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NHTSA Finalizes Fuel Economy Standards For 2024 And Beyond

Both the Environmental Protection Agency (EPA) and National Highway Traffic Safety Administration (NHTSA) have been busy over the past several weeks revising a number of standards. The EPA is currently working to revamp vehicle emissions standards – a move that Ford-backed lobby group the Alliance for Automotive Innovation supports – while the NHTSA is considering updating its five-star safety ratings, now requires mandatory crash reporting for all vehicles sold with advanced safety tech and recently finalized rules for autonomous vehicles without driver controls. The NHTSA has also been embroiled in a legal battle with a number of U.S. states over its decision to reinstate new fuel economy standards originally proposed to begin with the 2019 model year, but has now finalized those same standards for 2024 and beyond.

The new Corporate Average Fuel Economy (CAFE) standards will increase fuel efficiency by 8 percent annually for vehicles built in the model years 2024-2025 and 10 percent annually for 2026 model year vehicles. The new standards will also increase the estimated fleetwide average by nearly 10 miles per gallon for the 2026 model year when compared to the 2021 model year. Ultimately, the new rule requires an industry-wide fleet average of roughly 49 miles per gallon for passenger cars and light trucks starting with the 2026 model year.

When compared to the old CAFE standards, the NHTSA estimates that the new rules will reduce fuel use by more than 200 billion gallons through 2050, saving customers considerable money at the pump and reducing greenhouse gas emissions and air pollution in the process.

“NHTSA is helping American families by making life more affordable – and the air cleaner for their children. These vehicles will be better for the environment, safer than ever, and cost less to fuel over their lifetimes,” said Dr. Steven Cliff, NHTSA’s Deputy Administrator. “We are proud to fulfill President Biden’s mission to move us to a more sustainable future, one that strengthens American energy independence and helps put more money in American families’ pockets.”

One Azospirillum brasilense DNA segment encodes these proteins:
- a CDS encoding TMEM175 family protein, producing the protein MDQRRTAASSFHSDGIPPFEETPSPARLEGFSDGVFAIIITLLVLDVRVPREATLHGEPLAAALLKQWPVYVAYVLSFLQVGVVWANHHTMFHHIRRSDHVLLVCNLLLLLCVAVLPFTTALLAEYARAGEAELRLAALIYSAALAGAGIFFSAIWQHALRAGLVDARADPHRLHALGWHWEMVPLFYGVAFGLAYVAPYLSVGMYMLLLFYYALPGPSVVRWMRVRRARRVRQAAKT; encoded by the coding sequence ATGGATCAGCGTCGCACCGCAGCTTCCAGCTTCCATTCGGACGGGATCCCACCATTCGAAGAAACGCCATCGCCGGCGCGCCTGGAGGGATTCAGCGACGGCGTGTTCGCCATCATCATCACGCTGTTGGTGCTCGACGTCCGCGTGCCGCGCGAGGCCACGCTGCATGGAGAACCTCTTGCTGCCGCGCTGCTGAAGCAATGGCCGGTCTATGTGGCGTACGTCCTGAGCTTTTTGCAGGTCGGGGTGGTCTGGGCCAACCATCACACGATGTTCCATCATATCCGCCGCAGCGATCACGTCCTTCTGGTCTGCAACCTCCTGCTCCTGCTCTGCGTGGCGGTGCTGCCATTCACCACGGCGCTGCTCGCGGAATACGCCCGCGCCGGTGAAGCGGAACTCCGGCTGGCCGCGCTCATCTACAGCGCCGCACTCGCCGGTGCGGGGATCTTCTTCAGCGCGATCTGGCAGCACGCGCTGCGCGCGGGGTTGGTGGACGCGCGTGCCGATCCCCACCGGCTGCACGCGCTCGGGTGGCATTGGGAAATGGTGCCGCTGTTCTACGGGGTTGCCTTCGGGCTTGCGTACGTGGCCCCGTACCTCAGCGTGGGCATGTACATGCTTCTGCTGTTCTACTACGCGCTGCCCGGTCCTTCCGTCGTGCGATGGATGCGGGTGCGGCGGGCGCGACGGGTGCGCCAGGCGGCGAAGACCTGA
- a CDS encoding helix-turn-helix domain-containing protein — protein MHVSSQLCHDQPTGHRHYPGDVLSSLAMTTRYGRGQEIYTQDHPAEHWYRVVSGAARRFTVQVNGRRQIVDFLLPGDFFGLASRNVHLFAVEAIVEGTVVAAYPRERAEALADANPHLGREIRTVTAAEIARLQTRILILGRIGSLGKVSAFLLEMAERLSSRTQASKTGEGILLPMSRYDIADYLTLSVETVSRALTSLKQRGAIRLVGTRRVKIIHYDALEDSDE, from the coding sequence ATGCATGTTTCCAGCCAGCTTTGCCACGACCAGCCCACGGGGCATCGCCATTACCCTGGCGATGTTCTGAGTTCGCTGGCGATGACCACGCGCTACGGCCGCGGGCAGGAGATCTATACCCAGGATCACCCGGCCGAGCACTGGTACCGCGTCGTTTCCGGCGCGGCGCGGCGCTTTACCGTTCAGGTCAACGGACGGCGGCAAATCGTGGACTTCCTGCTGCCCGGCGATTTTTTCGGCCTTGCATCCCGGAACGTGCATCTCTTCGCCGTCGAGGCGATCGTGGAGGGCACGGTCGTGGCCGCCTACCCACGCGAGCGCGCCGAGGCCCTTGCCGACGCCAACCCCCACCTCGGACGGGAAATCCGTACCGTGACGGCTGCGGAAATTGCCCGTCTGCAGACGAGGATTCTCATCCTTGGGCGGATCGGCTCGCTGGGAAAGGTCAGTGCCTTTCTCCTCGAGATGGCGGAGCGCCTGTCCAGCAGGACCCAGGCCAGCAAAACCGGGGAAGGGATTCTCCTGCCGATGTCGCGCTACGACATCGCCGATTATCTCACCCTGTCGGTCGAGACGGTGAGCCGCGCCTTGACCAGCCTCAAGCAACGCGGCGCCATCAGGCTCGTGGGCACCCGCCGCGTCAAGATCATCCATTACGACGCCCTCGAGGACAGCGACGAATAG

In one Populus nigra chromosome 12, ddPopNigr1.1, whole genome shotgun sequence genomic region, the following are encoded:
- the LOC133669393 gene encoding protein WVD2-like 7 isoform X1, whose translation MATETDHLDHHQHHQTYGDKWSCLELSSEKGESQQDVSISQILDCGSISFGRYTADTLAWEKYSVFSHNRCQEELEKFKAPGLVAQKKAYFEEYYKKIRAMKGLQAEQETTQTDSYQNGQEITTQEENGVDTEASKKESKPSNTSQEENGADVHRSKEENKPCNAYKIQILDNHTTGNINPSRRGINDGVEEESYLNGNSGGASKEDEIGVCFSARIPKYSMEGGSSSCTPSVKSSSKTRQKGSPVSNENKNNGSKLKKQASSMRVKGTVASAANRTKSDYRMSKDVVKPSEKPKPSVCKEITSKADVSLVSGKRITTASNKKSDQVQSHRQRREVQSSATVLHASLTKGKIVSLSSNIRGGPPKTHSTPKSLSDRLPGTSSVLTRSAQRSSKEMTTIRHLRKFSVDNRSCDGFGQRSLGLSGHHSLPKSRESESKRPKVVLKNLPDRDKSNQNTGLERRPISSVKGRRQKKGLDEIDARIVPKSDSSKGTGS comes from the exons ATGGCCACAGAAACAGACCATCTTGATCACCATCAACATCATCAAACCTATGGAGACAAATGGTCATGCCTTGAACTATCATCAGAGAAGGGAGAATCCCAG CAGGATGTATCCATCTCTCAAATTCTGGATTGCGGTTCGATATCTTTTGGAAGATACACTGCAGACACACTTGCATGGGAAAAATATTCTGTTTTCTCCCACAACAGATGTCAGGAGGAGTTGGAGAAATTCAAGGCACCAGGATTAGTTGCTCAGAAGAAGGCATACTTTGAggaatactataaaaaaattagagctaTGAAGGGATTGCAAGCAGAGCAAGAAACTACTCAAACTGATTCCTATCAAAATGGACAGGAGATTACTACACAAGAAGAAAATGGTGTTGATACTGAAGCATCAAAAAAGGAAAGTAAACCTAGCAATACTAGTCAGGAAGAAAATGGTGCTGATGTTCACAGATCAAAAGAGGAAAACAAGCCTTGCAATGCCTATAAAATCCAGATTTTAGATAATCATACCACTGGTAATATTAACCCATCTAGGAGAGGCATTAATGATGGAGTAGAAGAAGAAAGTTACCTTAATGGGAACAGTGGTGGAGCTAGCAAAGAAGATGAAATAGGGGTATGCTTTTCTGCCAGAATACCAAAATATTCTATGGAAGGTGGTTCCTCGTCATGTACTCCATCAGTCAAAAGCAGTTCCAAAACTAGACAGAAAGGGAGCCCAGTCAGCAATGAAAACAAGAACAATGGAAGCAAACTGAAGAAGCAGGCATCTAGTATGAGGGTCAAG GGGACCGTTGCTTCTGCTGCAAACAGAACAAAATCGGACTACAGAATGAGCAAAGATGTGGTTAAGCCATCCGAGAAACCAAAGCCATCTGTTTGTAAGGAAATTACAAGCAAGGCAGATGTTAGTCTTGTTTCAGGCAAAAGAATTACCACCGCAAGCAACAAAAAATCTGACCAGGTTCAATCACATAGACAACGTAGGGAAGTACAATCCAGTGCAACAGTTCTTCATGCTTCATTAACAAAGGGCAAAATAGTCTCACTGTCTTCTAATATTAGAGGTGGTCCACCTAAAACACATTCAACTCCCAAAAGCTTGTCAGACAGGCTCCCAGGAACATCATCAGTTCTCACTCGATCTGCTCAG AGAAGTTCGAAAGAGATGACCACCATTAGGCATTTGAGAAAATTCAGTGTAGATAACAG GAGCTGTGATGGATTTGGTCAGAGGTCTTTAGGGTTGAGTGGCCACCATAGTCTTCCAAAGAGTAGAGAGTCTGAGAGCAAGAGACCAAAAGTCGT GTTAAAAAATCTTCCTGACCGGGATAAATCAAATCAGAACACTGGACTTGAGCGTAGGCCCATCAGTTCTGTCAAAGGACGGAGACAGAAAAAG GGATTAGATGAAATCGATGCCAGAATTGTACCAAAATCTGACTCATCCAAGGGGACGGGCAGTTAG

We’ll have more on these new fuel economy standards soon, so be sure and subscribe to Ford Authority for non-stop Ford news coverage.

Brett's lost track of all the Fords he's owned over the years and how much he's spent modifying them, but his current money pits include an S550 Mustang and 13th gen F-150.

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Comments

  1. Bill

    No MPGe requirements for electric vehicles?

    Reply
  2. William Kircher

    Choice will be limited due to need to meet standards. Worse, raw material for battery packs may not be availble in sufficient amounts. These rules look good but are typical for the government mandates not based upon the market place.

    Reply
  3. Mike

    No wonder Ford divided itself into 2 different companies. It must have known this was coming. Watch it spin off the ICE division, let it fail and go bankrupt, while it it becomes the EV company it has dreamed of becoming for years, with the governments help. You wait, the next thing that is going to happen, is these auto companies are going to go to the government with hands out, telling them that they need money to get this done in this time frame, and we will all be financing it with our tax dollars, so we can pay way more for an EV vehicle.

    Reply
  4. Roger Tolfa

    Make them build them without any petroleum byproducts such as plastics. A barrel of oil is used for much more than just gasoline. And don’t lubricate them with any oil products either and see how far down the road they make it.

    Reply
  5. Cigna

    A future President can change these rules shortly after he takes office. It would also help if the public took a stand against the complete elimination of ICE vehicles, especially the larger ones and against higher gasoline prices.

    Reply
  6. Cigna

    I also believe some automakers (Ford not included) will see that there is still a market for large ICE vehicles and will continue to produce them (in smaller numbers than today) and still meet CAFE and emission standards.

    Reply

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